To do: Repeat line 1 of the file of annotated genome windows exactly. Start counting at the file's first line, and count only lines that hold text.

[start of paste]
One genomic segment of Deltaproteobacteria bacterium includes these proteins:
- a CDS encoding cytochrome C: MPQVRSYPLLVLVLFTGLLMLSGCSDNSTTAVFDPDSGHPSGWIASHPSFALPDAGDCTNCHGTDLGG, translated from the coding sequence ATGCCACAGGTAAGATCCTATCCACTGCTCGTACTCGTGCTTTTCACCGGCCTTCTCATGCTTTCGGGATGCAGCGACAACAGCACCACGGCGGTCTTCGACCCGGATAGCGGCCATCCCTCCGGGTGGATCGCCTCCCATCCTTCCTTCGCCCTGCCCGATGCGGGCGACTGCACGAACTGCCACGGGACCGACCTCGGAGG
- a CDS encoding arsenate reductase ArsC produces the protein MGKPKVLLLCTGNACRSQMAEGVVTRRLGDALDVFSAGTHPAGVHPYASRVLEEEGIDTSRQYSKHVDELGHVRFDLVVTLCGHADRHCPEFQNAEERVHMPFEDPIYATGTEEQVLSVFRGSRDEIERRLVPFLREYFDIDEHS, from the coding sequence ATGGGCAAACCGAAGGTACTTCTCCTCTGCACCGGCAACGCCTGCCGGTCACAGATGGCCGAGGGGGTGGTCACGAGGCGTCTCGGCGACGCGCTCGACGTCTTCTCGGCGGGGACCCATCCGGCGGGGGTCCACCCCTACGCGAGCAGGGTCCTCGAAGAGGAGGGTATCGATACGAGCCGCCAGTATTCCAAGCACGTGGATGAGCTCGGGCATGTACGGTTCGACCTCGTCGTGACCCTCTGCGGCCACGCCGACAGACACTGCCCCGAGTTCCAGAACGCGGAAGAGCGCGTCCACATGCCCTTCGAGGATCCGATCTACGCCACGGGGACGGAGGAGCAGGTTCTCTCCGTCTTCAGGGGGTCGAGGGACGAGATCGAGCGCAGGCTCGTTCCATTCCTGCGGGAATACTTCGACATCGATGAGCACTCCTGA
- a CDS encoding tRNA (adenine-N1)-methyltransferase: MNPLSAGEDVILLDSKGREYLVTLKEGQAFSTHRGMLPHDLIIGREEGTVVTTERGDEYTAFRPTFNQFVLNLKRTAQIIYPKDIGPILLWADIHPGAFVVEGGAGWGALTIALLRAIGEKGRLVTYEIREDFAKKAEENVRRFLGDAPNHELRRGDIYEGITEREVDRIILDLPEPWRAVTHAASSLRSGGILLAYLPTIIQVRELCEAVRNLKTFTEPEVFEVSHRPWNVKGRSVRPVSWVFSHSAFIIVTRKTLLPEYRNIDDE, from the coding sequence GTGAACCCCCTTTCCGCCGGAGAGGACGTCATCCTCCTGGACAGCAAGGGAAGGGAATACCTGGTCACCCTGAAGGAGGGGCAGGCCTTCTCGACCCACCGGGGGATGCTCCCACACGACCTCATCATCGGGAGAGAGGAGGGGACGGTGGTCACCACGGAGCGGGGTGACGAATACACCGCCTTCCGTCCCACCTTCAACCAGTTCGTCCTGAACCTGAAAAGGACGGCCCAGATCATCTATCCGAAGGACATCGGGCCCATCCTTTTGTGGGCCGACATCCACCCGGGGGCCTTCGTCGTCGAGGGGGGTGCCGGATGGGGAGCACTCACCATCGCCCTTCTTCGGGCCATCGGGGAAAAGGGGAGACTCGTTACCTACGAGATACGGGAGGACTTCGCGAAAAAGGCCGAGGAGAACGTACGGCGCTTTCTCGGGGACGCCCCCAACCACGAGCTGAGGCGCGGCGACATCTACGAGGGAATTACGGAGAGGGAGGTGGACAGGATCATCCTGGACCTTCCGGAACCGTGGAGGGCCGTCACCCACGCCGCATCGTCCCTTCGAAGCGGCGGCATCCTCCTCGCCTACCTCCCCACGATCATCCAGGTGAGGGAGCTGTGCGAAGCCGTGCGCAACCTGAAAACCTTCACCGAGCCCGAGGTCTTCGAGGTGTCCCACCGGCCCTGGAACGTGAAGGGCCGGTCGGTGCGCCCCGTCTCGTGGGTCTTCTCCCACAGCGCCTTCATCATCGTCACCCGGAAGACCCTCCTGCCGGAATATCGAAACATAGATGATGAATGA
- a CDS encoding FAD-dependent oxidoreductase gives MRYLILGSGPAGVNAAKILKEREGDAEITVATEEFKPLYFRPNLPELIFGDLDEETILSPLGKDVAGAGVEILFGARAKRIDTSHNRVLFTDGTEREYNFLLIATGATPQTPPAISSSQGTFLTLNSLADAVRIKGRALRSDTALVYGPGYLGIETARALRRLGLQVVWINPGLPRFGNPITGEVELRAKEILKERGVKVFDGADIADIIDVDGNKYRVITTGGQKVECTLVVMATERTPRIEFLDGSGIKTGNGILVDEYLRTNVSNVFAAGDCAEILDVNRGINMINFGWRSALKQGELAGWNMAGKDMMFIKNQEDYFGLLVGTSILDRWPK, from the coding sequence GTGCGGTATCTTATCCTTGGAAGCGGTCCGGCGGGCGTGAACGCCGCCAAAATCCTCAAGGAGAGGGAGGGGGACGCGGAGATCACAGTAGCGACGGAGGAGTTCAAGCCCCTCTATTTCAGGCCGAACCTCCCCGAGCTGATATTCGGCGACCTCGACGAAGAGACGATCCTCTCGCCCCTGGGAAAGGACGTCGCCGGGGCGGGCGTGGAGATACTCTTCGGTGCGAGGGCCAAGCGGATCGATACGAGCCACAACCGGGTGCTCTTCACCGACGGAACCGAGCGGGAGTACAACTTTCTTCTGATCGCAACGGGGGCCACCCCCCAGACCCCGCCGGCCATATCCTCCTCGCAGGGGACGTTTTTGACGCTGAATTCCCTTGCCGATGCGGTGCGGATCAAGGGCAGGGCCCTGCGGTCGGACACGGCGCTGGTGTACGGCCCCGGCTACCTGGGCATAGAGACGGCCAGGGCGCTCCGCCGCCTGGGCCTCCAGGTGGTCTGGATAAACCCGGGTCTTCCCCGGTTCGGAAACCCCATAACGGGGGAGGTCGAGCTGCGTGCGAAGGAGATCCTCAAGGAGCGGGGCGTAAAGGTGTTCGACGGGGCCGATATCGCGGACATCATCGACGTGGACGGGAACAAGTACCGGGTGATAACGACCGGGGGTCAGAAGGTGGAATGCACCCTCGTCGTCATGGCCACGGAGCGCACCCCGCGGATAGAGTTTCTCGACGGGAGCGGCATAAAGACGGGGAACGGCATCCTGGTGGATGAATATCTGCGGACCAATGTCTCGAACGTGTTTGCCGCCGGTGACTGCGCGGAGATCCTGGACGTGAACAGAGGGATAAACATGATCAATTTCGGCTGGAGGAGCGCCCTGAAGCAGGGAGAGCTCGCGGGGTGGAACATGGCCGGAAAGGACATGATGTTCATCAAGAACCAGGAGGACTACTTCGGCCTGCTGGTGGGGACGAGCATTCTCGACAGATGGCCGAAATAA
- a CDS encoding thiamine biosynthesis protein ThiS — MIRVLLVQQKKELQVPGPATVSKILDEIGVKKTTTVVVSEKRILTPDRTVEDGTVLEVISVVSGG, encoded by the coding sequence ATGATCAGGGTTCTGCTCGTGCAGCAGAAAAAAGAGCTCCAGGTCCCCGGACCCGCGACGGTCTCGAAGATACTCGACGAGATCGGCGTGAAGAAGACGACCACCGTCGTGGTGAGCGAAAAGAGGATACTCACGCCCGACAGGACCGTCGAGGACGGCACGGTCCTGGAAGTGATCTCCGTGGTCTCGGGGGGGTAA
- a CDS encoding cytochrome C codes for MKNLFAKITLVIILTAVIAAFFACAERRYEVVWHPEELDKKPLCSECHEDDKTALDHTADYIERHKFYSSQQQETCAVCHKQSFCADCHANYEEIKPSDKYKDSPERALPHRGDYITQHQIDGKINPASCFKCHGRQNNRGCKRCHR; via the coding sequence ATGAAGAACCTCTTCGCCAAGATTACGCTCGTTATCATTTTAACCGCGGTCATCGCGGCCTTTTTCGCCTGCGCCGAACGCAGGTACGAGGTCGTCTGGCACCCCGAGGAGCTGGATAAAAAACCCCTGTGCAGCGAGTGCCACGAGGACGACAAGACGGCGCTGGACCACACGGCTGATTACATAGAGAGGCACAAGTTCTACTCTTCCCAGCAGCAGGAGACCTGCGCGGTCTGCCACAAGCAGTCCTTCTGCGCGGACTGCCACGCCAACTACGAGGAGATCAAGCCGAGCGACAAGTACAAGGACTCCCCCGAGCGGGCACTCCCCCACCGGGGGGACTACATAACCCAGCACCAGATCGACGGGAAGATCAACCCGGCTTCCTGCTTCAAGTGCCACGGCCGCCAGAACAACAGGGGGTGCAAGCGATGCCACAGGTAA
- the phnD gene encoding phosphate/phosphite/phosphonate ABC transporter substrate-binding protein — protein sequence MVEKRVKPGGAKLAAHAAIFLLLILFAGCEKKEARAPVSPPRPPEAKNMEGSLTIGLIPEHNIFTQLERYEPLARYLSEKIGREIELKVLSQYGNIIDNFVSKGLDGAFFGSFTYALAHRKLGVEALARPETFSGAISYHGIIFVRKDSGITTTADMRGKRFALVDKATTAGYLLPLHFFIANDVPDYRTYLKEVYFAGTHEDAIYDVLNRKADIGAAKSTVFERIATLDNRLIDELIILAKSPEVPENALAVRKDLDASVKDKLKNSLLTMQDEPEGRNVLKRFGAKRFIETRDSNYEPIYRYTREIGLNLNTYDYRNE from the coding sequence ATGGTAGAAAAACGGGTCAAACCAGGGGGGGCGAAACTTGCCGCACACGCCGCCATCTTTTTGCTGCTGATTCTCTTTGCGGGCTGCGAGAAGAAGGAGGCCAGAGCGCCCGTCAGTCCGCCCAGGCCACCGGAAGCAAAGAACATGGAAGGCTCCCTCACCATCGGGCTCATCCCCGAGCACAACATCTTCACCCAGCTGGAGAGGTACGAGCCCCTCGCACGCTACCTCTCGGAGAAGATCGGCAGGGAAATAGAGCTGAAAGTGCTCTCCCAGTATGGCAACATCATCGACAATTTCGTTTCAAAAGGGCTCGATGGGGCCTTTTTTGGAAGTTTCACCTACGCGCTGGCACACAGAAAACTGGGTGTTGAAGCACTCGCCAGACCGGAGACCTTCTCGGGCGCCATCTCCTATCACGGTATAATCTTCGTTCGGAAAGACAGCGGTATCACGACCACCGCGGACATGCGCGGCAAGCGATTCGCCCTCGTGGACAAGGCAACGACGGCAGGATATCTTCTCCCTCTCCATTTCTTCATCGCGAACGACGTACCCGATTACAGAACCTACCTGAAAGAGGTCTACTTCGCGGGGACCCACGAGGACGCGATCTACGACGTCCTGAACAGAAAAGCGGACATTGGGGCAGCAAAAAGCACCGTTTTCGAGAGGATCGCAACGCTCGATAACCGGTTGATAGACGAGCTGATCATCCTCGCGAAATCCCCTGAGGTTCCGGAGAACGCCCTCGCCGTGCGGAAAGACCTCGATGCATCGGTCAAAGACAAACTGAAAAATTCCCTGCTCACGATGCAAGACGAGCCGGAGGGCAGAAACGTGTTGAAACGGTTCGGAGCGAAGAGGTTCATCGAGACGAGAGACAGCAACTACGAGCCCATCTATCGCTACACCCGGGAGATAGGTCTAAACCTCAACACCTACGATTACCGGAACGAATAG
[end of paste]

One genomic segment of Deltaproteobacteria bacterium includes these proteins: